• Meet Rashonda Harris, Customer Experience Specialist — US Customer Service Team

    Meet Rashonda Harris, Customer Experience Specialist

    “Making someone’s life easier starts with a smile.”

    Rashonda Harris doesn’t view her customers as “just another voice on the phone”. She sees each interaction as a chance to connect with her customers, discover their needs, and find the best way to help them — all with a smile. In her opinion, “When you’re the first person a customer speaks to, you’re the ‘face’ of the company and it’s important to make them feel welcome. A smile is contagious; people can’t help but smile back. Even in a remote environment, people can feel a smile... they can hear it in your voice.” Rashonda is the kind of person you want to work with, bringing excellent customer service, tenacity, courtesy, poise, friendliness, and boundless energy to our clients as well as her teammates.

    With that being said, she brings more than a smile to her role. Focusing on her customers’ satisfaction brings out the best in Rashonda, highlighting her resourcefulness, humility, and perpetual willingness to listen and research in order to find the best possible solution for each of the customers she interacts with. Rashonda brings out the best in other people as well, and never hesitates to put the customer’s needs and feelings before her own.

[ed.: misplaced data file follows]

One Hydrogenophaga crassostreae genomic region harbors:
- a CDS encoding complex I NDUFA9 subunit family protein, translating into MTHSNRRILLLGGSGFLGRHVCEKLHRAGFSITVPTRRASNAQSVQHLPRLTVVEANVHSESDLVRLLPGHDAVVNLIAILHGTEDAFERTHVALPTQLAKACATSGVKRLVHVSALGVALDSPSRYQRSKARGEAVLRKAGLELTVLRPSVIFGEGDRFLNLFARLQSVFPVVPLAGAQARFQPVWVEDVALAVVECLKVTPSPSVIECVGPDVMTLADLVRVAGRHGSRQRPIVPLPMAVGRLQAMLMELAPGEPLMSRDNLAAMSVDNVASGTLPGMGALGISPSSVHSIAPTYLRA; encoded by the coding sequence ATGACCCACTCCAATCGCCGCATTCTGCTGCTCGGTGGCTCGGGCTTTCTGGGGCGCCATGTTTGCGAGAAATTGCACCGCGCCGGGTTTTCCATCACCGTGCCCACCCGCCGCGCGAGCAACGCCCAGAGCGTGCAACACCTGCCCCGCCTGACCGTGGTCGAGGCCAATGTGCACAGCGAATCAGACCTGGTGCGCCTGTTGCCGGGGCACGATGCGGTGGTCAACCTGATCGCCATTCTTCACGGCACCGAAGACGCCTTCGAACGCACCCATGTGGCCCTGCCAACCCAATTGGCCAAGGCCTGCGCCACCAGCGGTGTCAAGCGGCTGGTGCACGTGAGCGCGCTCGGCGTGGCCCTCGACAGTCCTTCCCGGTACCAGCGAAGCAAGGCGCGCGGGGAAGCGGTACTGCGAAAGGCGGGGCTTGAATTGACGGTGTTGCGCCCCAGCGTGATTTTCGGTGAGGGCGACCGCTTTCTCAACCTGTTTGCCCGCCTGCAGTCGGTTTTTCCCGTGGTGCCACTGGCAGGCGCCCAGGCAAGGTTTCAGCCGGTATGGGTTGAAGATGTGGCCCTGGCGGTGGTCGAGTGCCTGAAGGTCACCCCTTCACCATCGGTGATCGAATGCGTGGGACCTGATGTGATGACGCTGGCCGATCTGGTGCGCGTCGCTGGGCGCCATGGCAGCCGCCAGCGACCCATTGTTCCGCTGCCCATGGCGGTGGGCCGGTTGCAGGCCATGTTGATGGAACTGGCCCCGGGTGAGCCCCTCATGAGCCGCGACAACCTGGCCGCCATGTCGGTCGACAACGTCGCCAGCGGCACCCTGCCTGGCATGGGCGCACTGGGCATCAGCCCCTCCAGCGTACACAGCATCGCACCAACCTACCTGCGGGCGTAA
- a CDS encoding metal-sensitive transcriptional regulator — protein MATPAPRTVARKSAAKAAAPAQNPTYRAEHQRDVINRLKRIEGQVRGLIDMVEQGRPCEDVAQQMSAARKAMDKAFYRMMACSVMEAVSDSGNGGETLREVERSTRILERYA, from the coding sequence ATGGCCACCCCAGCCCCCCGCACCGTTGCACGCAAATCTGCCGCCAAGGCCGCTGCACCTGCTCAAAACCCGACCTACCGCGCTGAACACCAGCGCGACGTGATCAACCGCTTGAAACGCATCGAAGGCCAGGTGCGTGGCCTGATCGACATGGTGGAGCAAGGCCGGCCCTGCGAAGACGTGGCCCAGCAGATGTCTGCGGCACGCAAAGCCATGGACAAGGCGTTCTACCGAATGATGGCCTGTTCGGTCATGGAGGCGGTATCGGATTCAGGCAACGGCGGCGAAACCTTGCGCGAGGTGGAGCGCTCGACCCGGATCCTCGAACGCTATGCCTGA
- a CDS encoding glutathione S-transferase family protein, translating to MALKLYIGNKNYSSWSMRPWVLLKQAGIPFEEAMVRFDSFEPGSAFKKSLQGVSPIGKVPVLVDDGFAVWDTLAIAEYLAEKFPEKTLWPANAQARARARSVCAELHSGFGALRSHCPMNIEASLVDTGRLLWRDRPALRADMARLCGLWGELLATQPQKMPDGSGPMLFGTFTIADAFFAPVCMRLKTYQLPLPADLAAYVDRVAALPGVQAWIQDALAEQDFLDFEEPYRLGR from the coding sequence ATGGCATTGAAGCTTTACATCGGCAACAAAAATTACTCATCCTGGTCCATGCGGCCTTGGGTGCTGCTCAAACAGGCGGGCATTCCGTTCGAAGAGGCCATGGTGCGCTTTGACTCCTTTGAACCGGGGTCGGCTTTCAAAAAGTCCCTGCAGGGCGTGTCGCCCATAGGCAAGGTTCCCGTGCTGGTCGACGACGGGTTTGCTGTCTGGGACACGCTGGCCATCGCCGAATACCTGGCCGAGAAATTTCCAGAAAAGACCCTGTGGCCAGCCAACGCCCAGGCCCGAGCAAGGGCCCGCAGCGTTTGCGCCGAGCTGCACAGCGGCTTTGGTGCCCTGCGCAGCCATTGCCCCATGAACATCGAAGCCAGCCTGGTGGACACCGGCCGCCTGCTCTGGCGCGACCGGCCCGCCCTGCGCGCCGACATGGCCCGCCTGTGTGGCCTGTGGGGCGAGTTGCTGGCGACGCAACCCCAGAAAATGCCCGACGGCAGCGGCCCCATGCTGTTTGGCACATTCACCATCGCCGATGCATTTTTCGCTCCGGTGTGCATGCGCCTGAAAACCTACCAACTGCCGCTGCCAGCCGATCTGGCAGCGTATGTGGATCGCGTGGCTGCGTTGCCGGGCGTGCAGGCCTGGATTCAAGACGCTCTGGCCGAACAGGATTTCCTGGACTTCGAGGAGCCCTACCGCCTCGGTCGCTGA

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  • Meet Ellen Veazie, Customer Experience Specialist – US customer service team

    Ellen Veazie, Customer Experience Specialist – US customer service team

    The innovator

    Ellen constantly challenges herself and is always learning.